REVIEW: On the Town - New Broadway Cast Recording

Recording CoverHolding the new 2014 Broadway cast recording of the 1944 musical On the Town in your hands, the first thing you notice is just how weighty it is. Two discs and a substantial booklet with lyrics, short essays, and eye-popping photos from the stage production, all enveloped in a handsomely designed sleeve. This isn’t just another cast recording, but a classic of the American musical theater made tangible.

When this new production of On the Town opened on Broadway this past fall, it earned well-deserved raves. Sharply sung, acted, and danced by a talented cast and perfectly directed by John Rando, this was a production of On the Town worth catching, in marked contrast to the last and short-lived Broadway revival produced by the Public Theater in 1998.

On the Town is a musical with an uneven recording history. An album of the show’s selections featuring various members of the original cast was made by Decca in 1944, but it was hardly complete. In 1960, some of the show’s original cast members, including lyricists Betty Comden and Adolph Green who wrote for themselves the juicy roles of Claire and Ozzie, recorded what was then called the “First Full Length Recording,” but even with over an hour’s playing time, parts of the score (mainly dance music) were either omitted or truncated. Jay Records, which has made its mark in the cast recording industry by producing complete versions of classic musicals offered a two-disc version of the show in 1995, but it was a studio recording. This latest release, then, has the true distinction of being the first complete recording of a stage production of On The Town. With an hour and a half of music, it’s a musical theater lover’s delight.

The plot of On the Town is pure silliness. Three sailors on 24-hour leave in New York want to find some dames and have a good time before they have to report back for duty. Even 70 years later—“where has the time all gone to?” as one of the lyrics puts it—the show holds up remarkably well due to Betty Comden and Adolph Green’s witty lyrics and Leonard Bernstein’s smashing, instantly memorable score chockful of hits including “New York, New York,” “Lucky to Be Me,” and “I Can Cook Too.” The three sailors, as performed by Tony Yazbeck, Clyde Alves, and Jay Armstrong Johnson (the strongest of the bunch) are very good and sound great, if a bit unmemorable in their roles. Rather, the standouts in this recording are the women and all that gorgeous Bernstein dance music.

First, the ladies. Elizabeth Stanley makes for a kooky Claire with her magnificent soprano voice and perfect sense of comic timing, while Alysha Umphress scats and belts her way through her big numbers “I Can Cook Too” and “Come Up to My Place.” Both offer unique takes on their characters and are delightful on disc. The recording's other woman of note is mugging comedian Jackie Hoffman who does double duty here as Madame Dilly, hilariously traveling through the various vocal octaves in “Carnegie Hall Pavane” and camping it up as a variety of lounge singers in Act Two.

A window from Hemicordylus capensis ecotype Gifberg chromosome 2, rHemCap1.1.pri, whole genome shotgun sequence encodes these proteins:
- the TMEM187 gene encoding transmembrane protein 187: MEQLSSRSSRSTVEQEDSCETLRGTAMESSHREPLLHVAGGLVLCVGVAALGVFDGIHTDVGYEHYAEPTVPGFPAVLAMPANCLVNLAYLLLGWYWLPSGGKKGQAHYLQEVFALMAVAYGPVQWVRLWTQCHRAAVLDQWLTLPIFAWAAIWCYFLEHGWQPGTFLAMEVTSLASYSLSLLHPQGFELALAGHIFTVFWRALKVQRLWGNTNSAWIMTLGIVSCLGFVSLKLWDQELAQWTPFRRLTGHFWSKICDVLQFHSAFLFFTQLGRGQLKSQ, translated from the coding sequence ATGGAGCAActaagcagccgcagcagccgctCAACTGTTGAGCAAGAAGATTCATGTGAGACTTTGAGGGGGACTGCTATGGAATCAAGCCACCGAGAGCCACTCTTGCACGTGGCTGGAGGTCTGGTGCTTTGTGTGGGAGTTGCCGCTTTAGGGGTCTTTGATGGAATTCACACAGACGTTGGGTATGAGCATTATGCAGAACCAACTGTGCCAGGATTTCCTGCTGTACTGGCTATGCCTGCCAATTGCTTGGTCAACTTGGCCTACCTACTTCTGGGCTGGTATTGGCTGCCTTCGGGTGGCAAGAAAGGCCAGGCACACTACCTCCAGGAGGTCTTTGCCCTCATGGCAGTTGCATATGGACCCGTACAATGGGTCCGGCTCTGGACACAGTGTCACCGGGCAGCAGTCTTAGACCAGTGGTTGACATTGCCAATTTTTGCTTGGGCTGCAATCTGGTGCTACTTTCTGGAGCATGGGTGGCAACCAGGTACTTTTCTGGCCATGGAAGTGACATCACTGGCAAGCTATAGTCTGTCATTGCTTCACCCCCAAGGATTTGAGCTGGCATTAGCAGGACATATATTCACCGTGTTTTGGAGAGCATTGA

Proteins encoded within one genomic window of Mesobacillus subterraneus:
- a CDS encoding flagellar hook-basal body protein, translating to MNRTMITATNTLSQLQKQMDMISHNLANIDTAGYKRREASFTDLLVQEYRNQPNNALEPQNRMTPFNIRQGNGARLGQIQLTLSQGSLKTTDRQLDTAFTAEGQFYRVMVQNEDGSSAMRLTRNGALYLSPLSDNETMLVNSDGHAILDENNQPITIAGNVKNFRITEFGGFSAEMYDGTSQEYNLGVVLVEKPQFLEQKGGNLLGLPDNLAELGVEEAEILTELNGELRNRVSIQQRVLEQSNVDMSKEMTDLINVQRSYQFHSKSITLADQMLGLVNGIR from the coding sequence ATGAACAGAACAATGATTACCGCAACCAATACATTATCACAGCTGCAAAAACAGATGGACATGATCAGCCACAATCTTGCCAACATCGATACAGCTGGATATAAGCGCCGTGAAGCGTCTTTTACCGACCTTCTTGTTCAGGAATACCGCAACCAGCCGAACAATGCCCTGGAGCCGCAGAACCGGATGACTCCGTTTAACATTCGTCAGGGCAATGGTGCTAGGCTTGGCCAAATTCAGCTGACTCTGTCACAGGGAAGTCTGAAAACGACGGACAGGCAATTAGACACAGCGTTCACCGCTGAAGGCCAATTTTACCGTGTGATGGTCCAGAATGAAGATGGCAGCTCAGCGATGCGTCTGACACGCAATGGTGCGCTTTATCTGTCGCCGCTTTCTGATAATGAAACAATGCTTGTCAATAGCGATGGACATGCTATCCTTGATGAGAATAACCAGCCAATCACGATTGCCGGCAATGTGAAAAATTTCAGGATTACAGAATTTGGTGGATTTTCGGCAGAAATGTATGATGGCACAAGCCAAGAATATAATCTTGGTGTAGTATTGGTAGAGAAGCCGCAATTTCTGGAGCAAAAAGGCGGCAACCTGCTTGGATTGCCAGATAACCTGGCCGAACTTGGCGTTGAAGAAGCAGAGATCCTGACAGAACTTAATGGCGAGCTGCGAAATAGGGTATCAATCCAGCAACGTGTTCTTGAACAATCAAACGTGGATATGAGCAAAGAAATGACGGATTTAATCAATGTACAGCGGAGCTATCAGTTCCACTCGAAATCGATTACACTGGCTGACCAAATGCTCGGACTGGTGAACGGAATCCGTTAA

But with an hour and half of music at our disposal, the true star here is Bernstein’s score full of rapturous extended dance music. A large orchestra of 34 members—if only current shows had so many players—moves through the score with flair and finesse, confidently and artfully conducted by James Moore. Getting to experience the show in this complete fashion reminds the listener that On the Town while full of songs that have become staples of the American musical thaeter, is much more than that; rather, Bernstein’s sophisticated skill as a composer-- he was barely twenty-five when he wrote this--is already on display here drawing on the worlds of classical music, jazz, and musical theater in ways that were original in 1944 and remain so today. (Throughout the score you can hear the beginnings of New York’s musical hustle and bustle dissonance, which will fully blossom thirteen years later in West Side Story.)

The stage production has sadly been struggling at the box office in recent months and it’s unclear as to how much longer it will run. This outstanding recording, carefully and handsomely produced by PS Classics, though, will ensure that this production will not be forgotten any time soon.

1 Comment

Stuie wrote on March 23, 2015

This new original cast album and this new REVIVAL of a sensational show is thrilling. Its so diisheartening that it is not doing well at the box office. These so called NEW THEATRE PEOPLE dont know a thing about great theatre and they wouldnt know if it hit them in the head. Lets get this show off the ground and make it a sellout which iti should be. This is thrilling theatrea SUPPORT IT SUPPORT IT SUPPORT IT

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